Write on, and Happy Blogging!

Cuisine In Chicago – the Ubiquitous Italian

The Italian Photographer Stallion

My husband is Italian American, among other things – a little German and Irish, too.  But his grandmother was born one month this side of the crossing, which means her mother made the crossing pregnant.  Think about it – the nineteen-teens, on a ship, pregnant.  Yikes.  Tough stock, my husband’s people.

And, he cooks.

Which, since my subject today is Italian food in Chicago, is quite pertinent.

One of the dominant ethnic cuisines in this city is Italian.  Taylor Street is known for it, and many of the places on Restaurant Row are Italian.  Since that’s the case, I won’t hit the most famous.  I’ll share with you two gems that are a little lesser known, but no less incredible in their fare.

The first is Mario’s Table, in the heart of the Gold Coast.  Their sommelier is a genius, for one thing, and their food is to die for.  My favorite is their tortellini.

The second is up in our neck of the woods, on the north side:  Via Veneto.  They are truly magical, from the ambiance to the food.

I have a story about Via Veneto, as it happens.  One day, my good friend D… and her husband took me to lunch there.  Her husband is a survivor of Auschwitz.  He was there from the age of sixteen to the age of nineteen.  She knows very little of his experiences, because he’s been unable to speak of them.  But that day, the spell cast by the restaurant was strong around us.

“My cousin went to Australia,” he said.

Absolute silence fell.  I could tell from the look on D…’s face that this meant something more than I understood.

Over the next fifteen minutes, I hardly took a breath because her husband shared a steady stream of facts about members of his family.  I wanted to get up and give them privacy, but was afraid if I moved, I would break the spell.  He didn’t look at me; he seemed riveted on her face.

After we went home, D… told me it was the most information he’d shared in over twenty years of marriage.

Tomorrow, join me for a foray into Koreatown!


Thank you for joining us for the A-Z Blog Challenge.  If you’re blogging in the challenge, please leave us a link so I can come visit you too.  If you have a moment, please check out these other fine blogs:

The theme at Noony’s blog, Explore the Worlds of A. Catherine Noon, is The A To Z of the Zoo.  Join her as she explores Brookfield Zoo and finds animals, birds, and insects from A to Z.

Noony’s theme on Knoontime Knitting – One Writer’s Journey Into 3-D craft blog is Letterforms In Nature and the Built Environment.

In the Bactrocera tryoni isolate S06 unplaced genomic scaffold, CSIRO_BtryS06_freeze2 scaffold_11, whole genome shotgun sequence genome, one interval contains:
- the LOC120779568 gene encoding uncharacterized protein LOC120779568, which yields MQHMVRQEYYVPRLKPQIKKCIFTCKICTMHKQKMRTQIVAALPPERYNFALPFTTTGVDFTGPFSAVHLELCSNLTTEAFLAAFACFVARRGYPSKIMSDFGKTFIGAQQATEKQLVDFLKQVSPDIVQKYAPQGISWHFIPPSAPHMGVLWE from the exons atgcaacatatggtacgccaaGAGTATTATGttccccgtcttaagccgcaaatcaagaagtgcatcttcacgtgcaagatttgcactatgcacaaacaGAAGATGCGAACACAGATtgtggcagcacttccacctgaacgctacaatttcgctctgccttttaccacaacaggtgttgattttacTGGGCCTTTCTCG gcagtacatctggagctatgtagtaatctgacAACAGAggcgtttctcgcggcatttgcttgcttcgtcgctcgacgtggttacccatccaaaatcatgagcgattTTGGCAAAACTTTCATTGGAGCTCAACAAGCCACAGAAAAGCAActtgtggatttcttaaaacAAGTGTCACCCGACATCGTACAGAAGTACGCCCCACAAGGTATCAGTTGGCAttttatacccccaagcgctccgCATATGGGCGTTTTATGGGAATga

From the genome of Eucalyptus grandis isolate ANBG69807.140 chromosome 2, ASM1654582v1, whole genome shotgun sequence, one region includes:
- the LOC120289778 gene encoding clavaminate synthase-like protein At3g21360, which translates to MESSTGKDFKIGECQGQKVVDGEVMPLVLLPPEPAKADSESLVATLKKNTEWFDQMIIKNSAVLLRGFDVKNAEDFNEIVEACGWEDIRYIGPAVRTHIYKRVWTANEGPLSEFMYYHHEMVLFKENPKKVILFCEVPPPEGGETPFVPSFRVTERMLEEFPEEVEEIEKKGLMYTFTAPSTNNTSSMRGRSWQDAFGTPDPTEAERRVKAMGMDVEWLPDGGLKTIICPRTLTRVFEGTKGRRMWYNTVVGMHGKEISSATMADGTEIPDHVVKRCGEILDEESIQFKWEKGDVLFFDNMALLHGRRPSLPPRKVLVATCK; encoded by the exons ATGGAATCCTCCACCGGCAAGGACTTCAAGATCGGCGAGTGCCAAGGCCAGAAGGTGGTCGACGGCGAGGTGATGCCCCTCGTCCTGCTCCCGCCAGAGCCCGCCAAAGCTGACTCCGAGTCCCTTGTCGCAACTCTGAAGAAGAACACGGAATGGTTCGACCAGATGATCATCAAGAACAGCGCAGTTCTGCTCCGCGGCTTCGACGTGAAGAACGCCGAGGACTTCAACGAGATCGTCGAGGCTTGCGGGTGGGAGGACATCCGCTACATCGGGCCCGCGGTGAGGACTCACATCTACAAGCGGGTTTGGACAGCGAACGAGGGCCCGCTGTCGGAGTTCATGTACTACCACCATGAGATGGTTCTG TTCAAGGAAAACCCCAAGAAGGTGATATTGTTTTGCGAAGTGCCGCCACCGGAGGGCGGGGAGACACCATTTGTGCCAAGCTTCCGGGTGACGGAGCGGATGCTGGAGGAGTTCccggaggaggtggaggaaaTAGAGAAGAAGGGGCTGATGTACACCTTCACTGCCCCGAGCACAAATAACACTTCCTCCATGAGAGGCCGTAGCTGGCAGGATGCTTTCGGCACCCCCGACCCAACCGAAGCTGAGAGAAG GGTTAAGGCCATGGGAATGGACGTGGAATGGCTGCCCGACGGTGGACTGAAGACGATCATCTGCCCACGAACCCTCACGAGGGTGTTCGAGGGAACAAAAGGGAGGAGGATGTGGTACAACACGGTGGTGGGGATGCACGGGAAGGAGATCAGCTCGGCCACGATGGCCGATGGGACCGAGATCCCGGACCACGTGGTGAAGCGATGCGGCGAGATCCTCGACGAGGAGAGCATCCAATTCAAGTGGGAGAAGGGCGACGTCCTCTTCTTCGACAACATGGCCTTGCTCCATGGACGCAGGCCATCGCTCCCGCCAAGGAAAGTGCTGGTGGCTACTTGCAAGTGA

The Nice Girls Writing Naughty have a new home, and we’re blogging in the challenge again this year.  Throughout the month you’ll be hearing from each of the Nice Girls, and during the RT Booklovers Convention from April 12th to the 17th, you’ll be getting live convention reports.  Join the conversation!

The Writer Zen Garden’s brand new website is up and running, and we’re bringing you posts from Noon & Wilder; the talented Darla M. Sands – a blogger in her own right, see below; as well as Grace Kahlo, Evey Brown, and author Tina Holland.  Check it out!

Our friends who are participating in the challenge (and if you’re not on this list, tell me and we’ll add you!):

Write on, and Happy Blogging!

Haunted by the Past

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No, not that kind of past!  The ghost kind of past!

Oh.

Well, sorry, I’ve been cleaning up my office and drowning in paper, so it seemed fitting.  ANYway, let’s see.

Haunted Chicago

Chicago is famous for a lot of things.  To ghost hunters, this is one haunted town.  There are books on the subject, ghost tours, and even a Meetup group dedicated to ghost hunting.  From the infamous Saint Valentine’s Day Massacre, to where Dillinger was shot, down south to Resurrection Mary and way up north to the hauntings along the lakefront across from the cemetery, this is one spooky city.

Remember, no Challenge tomorrow since it’s Sunday.  But next week, things heat up because not only is it the Challenge, but the RT Booklovers Convention in sunny Las Vegas and The Romance Studio’s companion Staying Home Party!  Stay tuned!


Thank you for joining us for the A-Z Blog Challenge.  If you’re blogging in the challenge, please leave us a link so I can come visit you too.  If you have a moment, please check out these other fine blogs:

The theme at Noony’s blog, Explore the Worlds of A. Catherine Noon, is The A To Z of the Zoo.  Join her as she explores Brookfield Zoo and finds animals, birds, and insects from A to Z.

Noony’s theme on Knoontime Knitting – One Writer’s Journey Into 3-D craft blog is Letterforms In Nature and the Built Environment.

The Nice Girls Writing Naughty have a new home, and we’re blogging in the challenge again this year.  Throughout the month you’ll be hearing from each of the Nice Girls, and during the RT Booklovers Convention from April 12th to the 17th, you’ll be getting live convention reports.  Join the conversation!